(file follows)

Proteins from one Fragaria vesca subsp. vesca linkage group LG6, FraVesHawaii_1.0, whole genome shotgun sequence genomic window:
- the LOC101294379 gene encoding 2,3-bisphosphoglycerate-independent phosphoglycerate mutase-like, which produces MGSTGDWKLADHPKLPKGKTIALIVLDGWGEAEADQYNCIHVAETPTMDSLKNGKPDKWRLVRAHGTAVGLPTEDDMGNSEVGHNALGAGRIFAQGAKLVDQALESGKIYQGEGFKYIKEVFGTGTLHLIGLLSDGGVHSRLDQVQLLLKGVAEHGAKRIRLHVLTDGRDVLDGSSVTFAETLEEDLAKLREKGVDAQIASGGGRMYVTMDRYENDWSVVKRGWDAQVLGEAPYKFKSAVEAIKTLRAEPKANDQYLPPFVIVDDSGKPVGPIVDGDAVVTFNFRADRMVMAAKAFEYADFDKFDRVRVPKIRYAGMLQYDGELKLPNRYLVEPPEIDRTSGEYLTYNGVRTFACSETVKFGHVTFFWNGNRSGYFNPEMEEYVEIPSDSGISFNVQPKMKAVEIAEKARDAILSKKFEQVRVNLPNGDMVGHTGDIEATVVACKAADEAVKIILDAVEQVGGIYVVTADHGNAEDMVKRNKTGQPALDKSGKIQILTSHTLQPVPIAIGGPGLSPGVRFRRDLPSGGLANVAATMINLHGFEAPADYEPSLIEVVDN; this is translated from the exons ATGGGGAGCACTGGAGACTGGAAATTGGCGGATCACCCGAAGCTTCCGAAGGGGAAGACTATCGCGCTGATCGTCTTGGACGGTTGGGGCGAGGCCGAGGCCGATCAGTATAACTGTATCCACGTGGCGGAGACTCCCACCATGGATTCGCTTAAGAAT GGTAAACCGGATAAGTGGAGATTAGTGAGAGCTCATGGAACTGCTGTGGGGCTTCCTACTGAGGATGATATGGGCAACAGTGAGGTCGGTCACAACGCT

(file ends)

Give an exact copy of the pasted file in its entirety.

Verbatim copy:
Proteins from one Fragaria vesca subsp. vesca linkage group LG6, FraVesHawaii_1.0, whole genome shotgun sequence genomic window:
- the LOC101294379 gene encoding 2,3-bisphosphoglycerate-independent phosphoglycerate mutase-like, which produces MGSTGDWKLADHPKLPKGKTIALIVLDGWGEAEADQYNCIHVAETPTMDSLKNGKPDKWRLVRAHGTAVGLPTEDDMGNSEVGHNALGAGRIFAQGAKLVDQALESGKIYQGEGFKYIKEVFGTGTLHLIGLLSDGGVHSRLDQVQLLLKGVAEHGAKRIRLHVLTDGRDVLDGSSVTFAETLEEDLAKLREKGVDAQIASGGGRMYVTMDRYENDWSVVKRGWDAQVLGEAPYKFKSAVEAIKTLRAEPKANDQYLPPFVIVDDSGKPVGPIVDGDAVVTFNFRADRMVMAAKAFEYADFDKFDRVRVPKIRYAGMLQYDGELKLPNRYLVEPPEIDRTSGEYLTYNGVRTFACSETVKFGHVTFFWNGNRSGYFNPEMEEYVEIPSDSGISFNVQPKMKAVEIAEKARDAILSKKFEQVRVNLPNGDMVGHTGDIEATVVACKAADEAVKIILDAVEQVGGIYVVTADHGNAEDMVKRNKTGQPALDKSGKIQILTSHTLQPVPIAIGGPGLSPGVRFRRDLPSGGLANVAATMINLHGFEAPADYEPSLIEVVDN; this is translated from the exons ATGGGGAGCACTGGAGACTGGAAATTGGCGGATCACCCGAAGCTTCCGAAGGGGAAGACTATCGCGCTGATCGTCTTGGACGGTTGGGGCGAGGCCGAGGCCGATCAGTATAACTGTATCCACGTGGCGGAGACTCCCACCATGGATTCGCTTAAGAAT GGTAAACCGGATAAGTGGAGATTAGTGAGAGCTCATGGAACTGCTGTGGGGCTTCCTACTGAGGATGATATGGGCAACAGTGAGGTCGGTCACAACGCT